Innovation & New Technology Integration into Engineering Curricula

Presentation by Clive Hands from Nelson Mandela University. A challenge facing all academic institutions teaching engineering in today’s rapidly evolving technological climate, is how to remain relevant as traditional methods of doing things are disrupted either partially or completely, by new and exciting technological developments.

Academic institutions are traditionally convoluted hierarchies of long-established and entrenched layers, policies and traditions, both in pedagogy as well as operationally, and, while generally progressive and open to new ideas, universities are cautiously resistant to disruption because of the follow-on effects such changes may cause to their established qualification/subject/syllabus/content structures and the wider impacts this may have. Engineering in industry pushes itself to be at the cutting edge in respect of improving current methodologies and yet this is at odds with the University curriculum which is based on solid applied physics for the engineering domain - this has been largely unchanged for decades, but still applies in respect of foundational knowledge for student trainee engineers.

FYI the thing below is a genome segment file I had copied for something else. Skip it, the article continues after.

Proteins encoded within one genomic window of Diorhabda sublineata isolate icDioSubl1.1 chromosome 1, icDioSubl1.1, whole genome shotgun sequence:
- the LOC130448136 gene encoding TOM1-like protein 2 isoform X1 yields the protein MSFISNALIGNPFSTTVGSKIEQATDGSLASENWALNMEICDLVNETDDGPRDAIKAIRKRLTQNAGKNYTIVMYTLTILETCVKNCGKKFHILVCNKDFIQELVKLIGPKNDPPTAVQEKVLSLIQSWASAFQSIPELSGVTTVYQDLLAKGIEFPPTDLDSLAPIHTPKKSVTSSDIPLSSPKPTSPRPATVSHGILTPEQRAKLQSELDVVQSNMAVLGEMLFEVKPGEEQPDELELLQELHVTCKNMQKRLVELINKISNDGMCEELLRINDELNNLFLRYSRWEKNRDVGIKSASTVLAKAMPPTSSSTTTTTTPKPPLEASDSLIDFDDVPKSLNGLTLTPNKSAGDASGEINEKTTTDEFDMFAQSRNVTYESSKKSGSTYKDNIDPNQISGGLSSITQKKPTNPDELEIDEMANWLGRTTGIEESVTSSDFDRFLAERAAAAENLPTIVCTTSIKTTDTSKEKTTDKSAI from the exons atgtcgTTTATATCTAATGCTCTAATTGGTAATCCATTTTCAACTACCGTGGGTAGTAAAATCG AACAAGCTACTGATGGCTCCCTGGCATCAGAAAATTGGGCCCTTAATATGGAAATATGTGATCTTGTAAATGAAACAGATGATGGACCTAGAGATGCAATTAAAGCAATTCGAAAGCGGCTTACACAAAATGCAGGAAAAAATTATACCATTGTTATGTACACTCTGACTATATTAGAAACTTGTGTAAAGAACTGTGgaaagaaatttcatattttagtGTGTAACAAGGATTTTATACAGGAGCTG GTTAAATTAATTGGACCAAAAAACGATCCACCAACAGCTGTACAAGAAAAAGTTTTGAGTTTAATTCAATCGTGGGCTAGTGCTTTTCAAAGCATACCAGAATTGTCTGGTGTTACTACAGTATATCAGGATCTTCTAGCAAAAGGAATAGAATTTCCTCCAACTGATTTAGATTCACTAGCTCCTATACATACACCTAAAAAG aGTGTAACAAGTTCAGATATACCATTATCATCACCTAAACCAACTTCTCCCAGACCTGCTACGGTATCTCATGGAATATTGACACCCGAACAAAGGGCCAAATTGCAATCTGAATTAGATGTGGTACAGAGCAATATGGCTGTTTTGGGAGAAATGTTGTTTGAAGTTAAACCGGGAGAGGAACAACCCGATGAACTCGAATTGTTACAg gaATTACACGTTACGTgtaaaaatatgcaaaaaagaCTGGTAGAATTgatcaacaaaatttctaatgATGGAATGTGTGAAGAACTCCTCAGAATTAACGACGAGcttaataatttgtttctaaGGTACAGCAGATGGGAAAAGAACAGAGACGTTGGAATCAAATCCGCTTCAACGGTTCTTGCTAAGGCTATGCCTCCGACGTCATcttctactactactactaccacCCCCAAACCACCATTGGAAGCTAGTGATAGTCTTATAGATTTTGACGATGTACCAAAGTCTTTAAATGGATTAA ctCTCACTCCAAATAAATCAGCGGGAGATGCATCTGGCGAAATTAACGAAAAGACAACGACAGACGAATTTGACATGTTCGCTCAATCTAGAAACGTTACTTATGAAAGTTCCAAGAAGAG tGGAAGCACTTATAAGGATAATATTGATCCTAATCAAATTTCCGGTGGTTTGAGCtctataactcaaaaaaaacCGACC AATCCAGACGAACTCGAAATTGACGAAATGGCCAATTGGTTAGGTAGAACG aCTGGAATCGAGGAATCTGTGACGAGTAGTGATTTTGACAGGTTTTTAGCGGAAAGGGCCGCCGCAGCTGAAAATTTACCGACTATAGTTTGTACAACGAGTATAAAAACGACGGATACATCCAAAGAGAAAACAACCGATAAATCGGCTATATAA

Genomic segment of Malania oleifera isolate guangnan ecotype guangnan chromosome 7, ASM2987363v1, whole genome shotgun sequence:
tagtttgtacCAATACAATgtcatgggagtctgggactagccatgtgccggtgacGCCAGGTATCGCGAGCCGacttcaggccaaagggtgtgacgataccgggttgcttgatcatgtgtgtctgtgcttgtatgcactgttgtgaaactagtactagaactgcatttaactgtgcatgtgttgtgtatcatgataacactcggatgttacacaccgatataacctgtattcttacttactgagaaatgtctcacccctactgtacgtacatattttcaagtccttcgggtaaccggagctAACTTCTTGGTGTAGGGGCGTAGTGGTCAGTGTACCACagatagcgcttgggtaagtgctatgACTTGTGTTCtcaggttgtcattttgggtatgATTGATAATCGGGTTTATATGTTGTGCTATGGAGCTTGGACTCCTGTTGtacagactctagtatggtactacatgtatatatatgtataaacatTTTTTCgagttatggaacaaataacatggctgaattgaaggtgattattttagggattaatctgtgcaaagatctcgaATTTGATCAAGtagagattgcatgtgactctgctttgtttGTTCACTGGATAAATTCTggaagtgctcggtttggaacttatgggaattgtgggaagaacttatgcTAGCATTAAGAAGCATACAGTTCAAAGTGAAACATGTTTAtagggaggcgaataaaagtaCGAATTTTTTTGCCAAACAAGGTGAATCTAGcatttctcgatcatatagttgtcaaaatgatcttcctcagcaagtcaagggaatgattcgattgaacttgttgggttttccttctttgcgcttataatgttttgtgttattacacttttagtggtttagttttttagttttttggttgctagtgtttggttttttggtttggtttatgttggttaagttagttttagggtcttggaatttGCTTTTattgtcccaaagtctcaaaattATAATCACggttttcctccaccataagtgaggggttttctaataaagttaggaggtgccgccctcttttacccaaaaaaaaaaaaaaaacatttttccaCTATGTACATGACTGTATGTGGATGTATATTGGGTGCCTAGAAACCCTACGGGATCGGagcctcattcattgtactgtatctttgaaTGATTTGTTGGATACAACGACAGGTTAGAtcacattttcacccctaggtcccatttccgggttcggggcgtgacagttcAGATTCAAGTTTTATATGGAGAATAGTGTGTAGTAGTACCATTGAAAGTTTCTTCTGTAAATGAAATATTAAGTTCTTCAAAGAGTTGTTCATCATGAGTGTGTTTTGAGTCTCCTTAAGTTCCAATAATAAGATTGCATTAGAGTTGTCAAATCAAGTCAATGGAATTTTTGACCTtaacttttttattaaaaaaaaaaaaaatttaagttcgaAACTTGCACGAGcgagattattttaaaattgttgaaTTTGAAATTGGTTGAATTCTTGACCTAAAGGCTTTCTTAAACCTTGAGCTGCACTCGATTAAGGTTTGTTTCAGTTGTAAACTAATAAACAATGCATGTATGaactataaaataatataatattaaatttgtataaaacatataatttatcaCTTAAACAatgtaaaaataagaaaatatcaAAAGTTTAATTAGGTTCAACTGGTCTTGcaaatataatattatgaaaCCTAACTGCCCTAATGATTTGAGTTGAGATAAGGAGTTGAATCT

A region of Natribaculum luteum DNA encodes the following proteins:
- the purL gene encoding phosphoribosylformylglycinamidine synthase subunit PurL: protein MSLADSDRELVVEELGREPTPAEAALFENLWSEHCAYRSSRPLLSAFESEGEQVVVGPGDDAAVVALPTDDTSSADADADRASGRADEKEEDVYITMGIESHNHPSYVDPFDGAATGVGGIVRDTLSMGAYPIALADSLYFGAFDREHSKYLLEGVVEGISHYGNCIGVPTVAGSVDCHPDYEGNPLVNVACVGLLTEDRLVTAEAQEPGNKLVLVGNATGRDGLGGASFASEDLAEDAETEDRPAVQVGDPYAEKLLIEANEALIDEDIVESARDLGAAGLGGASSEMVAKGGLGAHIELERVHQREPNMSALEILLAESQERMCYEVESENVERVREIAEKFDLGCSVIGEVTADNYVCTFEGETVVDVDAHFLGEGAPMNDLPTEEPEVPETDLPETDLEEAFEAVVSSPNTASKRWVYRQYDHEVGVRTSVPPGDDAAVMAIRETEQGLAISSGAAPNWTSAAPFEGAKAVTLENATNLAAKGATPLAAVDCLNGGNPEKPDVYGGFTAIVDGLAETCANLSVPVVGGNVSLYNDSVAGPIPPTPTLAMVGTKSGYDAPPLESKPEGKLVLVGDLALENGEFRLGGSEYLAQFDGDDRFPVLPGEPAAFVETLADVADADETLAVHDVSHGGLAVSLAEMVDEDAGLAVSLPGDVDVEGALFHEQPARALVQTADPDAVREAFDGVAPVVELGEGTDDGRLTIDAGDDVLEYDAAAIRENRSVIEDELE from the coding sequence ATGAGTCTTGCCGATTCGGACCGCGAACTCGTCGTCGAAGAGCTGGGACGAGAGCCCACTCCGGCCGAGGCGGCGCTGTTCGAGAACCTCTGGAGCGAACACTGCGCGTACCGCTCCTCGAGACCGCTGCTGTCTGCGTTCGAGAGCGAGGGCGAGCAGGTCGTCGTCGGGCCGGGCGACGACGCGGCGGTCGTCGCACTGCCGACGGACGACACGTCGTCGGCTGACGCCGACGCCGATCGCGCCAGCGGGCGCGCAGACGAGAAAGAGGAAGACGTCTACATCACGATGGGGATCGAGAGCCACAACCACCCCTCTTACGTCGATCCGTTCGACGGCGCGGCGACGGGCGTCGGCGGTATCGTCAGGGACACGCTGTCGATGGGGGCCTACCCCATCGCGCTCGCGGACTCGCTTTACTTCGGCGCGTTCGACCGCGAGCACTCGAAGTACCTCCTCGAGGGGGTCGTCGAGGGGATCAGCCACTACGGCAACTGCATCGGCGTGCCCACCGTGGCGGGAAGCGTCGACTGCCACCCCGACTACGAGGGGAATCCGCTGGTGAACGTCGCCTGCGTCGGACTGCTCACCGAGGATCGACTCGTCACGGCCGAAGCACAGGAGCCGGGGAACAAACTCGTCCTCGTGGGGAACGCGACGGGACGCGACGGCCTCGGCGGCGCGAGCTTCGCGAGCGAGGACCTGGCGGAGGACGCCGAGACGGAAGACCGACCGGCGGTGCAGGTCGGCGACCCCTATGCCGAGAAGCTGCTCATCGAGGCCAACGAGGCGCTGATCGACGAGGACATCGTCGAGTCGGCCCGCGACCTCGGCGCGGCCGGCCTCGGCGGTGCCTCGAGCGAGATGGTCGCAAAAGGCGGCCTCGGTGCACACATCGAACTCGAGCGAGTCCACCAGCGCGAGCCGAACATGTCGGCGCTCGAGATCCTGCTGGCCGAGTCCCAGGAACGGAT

With all the new technologies and associated software tools available to the academic space, the challenge for the modern engineering academic is how to integrate these ‘wonderful new toys’ into the engineering syllabus so that they are proactive learning tools which complement rather than detract from the important fundamentals of engineering science, effectively solving two objectives with a single course of action.